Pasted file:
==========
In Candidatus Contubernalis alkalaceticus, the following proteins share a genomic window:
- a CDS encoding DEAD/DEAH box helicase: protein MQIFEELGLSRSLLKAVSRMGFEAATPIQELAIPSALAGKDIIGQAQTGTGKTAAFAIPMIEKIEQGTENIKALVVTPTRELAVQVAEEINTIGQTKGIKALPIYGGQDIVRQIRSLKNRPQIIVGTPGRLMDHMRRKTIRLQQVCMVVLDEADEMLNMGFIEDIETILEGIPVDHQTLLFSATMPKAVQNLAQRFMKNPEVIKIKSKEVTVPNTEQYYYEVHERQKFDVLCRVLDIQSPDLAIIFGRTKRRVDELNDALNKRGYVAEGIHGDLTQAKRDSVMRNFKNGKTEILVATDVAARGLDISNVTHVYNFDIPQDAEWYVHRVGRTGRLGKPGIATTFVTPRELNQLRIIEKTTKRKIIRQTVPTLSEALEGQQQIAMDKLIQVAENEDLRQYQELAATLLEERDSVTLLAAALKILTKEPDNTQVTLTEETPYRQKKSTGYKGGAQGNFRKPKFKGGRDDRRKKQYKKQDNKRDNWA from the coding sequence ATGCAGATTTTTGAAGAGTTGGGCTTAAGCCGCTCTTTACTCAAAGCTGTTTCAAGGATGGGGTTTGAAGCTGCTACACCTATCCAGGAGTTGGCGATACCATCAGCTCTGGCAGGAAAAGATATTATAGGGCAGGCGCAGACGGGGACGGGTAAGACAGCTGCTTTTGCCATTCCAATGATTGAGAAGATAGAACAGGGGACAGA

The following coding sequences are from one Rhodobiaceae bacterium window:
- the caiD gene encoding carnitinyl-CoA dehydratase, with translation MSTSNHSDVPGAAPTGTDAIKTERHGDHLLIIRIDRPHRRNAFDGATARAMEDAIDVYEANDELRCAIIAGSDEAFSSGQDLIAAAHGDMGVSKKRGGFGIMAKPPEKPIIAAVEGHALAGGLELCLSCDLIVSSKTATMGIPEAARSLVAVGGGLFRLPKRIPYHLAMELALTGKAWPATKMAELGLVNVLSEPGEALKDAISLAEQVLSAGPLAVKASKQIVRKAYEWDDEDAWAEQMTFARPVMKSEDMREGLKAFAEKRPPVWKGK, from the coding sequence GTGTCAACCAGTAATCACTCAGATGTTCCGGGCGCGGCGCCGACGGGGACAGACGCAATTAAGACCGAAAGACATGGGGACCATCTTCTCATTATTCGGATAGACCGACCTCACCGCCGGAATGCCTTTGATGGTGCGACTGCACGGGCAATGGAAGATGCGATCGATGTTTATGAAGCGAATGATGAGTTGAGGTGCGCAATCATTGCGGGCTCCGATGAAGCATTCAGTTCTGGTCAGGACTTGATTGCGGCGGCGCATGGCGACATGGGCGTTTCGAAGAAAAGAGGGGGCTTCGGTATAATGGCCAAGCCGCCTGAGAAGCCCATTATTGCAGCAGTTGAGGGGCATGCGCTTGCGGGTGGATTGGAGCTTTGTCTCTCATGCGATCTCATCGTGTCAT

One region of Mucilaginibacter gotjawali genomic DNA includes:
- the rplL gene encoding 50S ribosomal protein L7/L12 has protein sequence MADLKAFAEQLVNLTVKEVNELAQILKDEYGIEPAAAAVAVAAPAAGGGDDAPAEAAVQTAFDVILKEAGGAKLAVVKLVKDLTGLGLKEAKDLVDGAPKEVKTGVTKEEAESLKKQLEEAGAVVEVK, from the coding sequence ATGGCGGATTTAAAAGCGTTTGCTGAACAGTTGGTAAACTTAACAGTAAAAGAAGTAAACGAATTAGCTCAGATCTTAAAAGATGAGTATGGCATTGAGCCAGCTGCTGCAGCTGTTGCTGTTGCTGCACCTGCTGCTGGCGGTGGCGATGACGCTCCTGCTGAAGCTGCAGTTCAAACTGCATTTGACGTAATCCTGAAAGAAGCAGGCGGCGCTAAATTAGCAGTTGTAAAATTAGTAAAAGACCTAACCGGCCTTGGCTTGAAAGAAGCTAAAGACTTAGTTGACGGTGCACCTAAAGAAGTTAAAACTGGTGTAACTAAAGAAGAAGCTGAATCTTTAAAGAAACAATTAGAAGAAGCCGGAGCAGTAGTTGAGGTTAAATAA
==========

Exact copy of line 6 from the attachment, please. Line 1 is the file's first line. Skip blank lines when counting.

- the rplL gene encoding 50S ribosomal protein L7/L12 has protein sequence MADLKAFAEQLVNLTVKEVNELAQILKDEYGIEPAAAAVAVAAPAAGGGDDAPAEAAVQTAFDVILKEAGGAKLAVVKLVKDLTGLGLKEAKDLVDGAPKEVKTGVTKEEAESLKKQLEEAGAVVEVK, from the coding sequence ATGGCGGATTTAAAAGCGTTTGCTGAACAGTTGGTAAACTTAACAGTAAAAGAAGTAAACGAATTAGCTCAGATCTTAAAAGATGAGTATGGCATTGAGCCAGCTGCTGCAGCTGTTGCTGTTGCTGCACCTGCTGCTGGCGGTGGCGATGACGCTCCTGCTGAAGCTGCAGTTCAAACTGCATTTGACGTAATCCTGAAAGAAGCAGGCGGCGCTAAATTAGCAGTTGTAAAATTAGTAAAAGACCTAACCGGCCTTGGCTTGAAAGAAGCTAAAGACTTAGTTGACGGTGCACCTAAAGAAGTTAAAACTGGTGTAACTAAAGAAGAAGCTGAATCTTTAAAGAAACAATTAGAAGAAGCCGGAGCAGTAGTTGAGGTTAAATAA